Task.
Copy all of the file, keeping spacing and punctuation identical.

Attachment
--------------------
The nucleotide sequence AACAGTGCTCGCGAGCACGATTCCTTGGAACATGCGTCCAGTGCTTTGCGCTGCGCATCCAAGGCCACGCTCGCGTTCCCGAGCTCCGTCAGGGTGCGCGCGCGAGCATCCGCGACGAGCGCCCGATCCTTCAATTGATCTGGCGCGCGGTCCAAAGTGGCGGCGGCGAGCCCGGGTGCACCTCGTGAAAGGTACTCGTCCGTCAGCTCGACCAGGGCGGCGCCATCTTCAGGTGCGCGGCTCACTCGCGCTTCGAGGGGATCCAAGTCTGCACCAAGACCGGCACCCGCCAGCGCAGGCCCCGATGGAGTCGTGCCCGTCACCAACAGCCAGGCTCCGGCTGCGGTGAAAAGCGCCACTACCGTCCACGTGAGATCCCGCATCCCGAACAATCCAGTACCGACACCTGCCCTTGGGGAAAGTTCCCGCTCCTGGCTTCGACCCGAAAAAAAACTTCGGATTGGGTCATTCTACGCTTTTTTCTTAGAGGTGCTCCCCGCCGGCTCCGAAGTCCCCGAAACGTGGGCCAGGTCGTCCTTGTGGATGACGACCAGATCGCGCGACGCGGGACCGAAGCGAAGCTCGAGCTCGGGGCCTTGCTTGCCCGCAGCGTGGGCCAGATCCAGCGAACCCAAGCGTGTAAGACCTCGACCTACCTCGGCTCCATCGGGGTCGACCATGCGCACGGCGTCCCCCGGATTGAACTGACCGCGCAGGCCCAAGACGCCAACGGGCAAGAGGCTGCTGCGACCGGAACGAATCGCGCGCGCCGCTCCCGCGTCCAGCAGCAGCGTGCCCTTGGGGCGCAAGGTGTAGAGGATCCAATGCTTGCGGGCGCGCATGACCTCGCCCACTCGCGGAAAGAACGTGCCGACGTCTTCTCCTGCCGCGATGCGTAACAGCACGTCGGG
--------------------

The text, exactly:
The nucleotide sequence AACAGTGCTCGCGAGCACGATTCCTTGGAACATGCGTCCAGTGCTTTGCGCTGCGCATCCAAGGCCACGCTCGCGTTCCCGAGCTCCGTCAGGGTGCGCGCGCGAGCATCCGCGACGAGCGCCCGATCCTTCAATTGATCTGGCGCGCGGTCCAAAGTGGCGGCGGCGAGCCCGGGTGCACCTCGTGAAAGGTACTCGTCCGTCAGCTCGACCAGGGCGGCGCCATCTTCAGGTGCGCGGCTCACTCGCGCTTCGAGGGGATCCAAGTCTGCACCAAGACCGGCACCCGCCAGCGCAGGCCCCGATGGAGTCGTGCCCGTCACCAACAGCCAGGCTCCGGCTGCGGTGAAAAGCGCCACTACCGTCCACGTGAGATCCCGCATCCCGAACAATCCAGTACCGACACCTGCCCTTGGGGAAAGTTCCCGCTCCTGGCTTCGACCCGAAAAAAAACTTCGGATTGGGTCATTCTACGCTTTTTTCTTAGAGGTGCTCCCCGCCGGCTCCGAAGTCCCCGAAACGTGGGCCAGGTCGTCCTTGTGGATGACGACCAGATCGCGCGACGCGGGACCGAAGCGAAGCTCGAGCTCGGGGCCTTGCTTGCCCGCAGCGTGGGCCAGATCCAGCGAACCCAAGCGTGTAAGACCTCGACCTACCTCGGCTCCATCGGGGTCGACCATGCGCACGGCGTCCCCCGGATTGAACTGACCGCGCAGGCCCAAGACGCCAACGGGCAAGAGGCTGCTGCGACCGGAACGAATCGCGCGCGCCGCTCCCGCGTCCAGCAGCAGCGTGCCCTTGGGGCGCAAGGTGTAGAGGATCCAATGCTTGCGGGCGCGCATGACCTCGCCCACTCGCGGAAAGAACGTGCCGACGTCTTCTCCTGCCGCGATGCGTAACAGCACGTCGGG